Short-term follow-up studies of severe acute respiratory syndrome (SARS) survivors suggested that their physical conditions continuously improved in the first year but that their mental health did not. We investigated long-term psychiatric morbidities and chronic fatigue among SARS survivors.
All SARS survivors from the hospitals of a local region in Hong Kong were assessed by a constellation of psychometric questionnaires and a semistructured clinical interview for the Diagnostic and Statistical Manual of Mental Disorders (Fourth Edition) to determine the presence of psychiatric disorders and chronic fatigue problems.
Of 369 SARS survivors, 233 (63.1%) participated in the study (mean period of time after SARS, 41.3 months). Over 40% of the respondents had active psychiatric illnesses, 40.3% reported a chronic fatigue problem, and 27.1% met the modified 1994 Centers for Disease Control and Prevention criteria for chronic fatigue syndrome. Logistic regression analysis suggested that being a health care worker at the time of SARS infection (odds ratio [OR], 3.24; 95% confidence interval [CI], 1.12- 9.39; P = .03), being unemployed at follow-up (OR, 4.71; 95% CI, 1.50-14.78; P = .008), having a perception of social stigmatization (OR, 3.03; 95% CI, 1.20-7.60; P = .02), and having applied to the SARS survivors' fund (OR, 2.92; 95% CI, 1.18-7.22; P = .02) were associated with an increased risk of psychiatric morbidities at follow-up, whereas application to the SARS survivors' fund (OR, 2.64; 95% CI, 1.07-6.51; P = .04) was associated with increased risk of chronic fatigue problems.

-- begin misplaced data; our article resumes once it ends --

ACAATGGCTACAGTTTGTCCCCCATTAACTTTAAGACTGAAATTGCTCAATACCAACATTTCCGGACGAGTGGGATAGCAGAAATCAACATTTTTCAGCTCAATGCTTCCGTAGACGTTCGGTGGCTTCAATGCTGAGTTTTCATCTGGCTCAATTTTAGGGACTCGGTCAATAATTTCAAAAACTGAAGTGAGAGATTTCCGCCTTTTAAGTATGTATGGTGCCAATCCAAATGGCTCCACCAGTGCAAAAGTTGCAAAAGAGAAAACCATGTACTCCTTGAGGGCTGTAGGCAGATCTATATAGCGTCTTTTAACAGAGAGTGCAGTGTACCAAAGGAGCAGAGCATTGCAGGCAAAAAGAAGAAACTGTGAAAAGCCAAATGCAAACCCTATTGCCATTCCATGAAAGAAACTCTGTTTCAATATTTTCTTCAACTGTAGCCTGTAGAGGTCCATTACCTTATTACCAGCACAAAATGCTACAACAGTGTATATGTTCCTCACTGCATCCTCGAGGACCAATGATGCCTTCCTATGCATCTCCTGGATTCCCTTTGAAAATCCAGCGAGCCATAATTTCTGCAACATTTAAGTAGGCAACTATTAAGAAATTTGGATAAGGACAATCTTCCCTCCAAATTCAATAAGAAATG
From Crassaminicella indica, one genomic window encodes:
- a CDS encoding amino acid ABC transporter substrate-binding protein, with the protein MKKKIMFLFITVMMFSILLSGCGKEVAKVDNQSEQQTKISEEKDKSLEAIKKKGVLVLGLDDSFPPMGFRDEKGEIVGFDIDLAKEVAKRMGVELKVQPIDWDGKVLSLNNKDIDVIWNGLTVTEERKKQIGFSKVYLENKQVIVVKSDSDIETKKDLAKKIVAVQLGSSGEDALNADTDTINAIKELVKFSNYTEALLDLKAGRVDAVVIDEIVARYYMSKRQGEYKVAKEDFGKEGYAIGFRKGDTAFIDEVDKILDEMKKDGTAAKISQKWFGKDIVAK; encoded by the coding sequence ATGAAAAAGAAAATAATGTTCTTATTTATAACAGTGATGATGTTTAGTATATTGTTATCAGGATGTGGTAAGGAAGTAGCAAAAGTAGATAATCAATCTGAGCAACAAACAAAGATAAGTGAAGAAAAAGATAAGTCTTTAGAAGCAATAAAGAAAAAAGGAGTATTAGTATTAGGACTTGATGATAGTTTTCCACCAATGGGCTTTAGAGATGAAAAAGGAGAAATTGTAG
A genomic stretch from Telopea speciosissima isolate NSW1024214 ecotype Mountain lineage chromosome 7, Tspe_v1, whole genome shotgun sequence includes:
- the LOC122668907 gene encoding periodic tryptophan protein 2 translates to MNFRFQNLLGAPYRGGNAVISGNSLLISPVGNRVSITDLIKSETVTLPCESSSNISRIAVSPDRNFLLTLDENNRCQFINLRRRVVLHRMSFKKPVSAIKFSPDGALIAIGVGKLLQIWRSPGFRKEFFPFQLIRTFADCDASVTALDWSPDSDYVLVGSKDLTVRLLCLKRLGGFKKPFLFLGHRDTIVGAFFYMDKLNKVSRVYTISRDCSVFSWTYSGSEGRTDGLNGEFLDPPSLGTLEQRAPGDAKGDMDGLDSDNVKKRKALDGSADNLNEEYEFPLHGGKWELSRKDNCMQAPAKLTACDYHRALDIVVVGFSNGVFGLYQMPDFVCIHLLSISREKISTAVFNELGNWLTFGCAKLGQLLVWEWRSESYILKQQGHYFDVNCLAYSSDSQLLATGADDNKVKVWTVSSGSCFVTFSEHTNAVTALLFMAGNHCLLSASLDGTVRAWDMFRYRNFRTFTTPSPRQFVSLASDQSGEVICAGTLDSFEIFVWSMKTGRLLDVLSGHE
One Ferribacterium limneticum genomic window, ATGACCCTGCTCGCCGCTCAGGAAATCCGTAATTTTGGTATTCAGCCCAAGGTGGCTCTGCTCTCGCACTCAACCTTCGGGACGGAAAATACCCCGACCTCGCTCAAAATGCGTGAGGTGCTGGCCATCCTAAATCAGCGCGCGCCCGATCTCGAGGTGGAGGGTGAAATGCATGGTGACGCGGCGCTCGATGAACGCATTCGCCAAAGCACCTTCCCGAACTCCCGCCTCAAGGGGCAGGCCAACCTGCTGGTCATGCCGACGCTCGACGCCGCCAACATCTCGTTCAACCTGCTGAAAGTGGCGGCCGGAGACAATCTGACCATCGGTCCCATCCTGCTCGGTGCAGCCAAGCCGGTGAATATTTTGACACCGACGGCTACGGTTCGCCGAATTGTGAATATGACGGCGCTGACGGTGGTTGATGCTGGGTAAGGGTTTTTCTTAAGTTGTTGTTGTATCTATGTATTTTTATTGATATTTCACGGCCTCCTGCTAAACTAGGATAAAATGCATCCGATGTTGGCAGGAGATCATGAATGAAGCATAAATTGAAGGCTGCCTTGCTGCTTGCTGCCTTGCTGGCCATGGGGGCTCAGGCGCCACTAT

Psychiatric morbidities and chronic fatigue persisted and continued to be clinically significant among the survivors at the 4-year follow-up. Optimization of the treatment of mental health morbidities by a multidisciplinary approach with a view for long-term rehabilitation, especially targeting psychiatric and fatigue problems and functional and occupational rehabilitation, would be needed.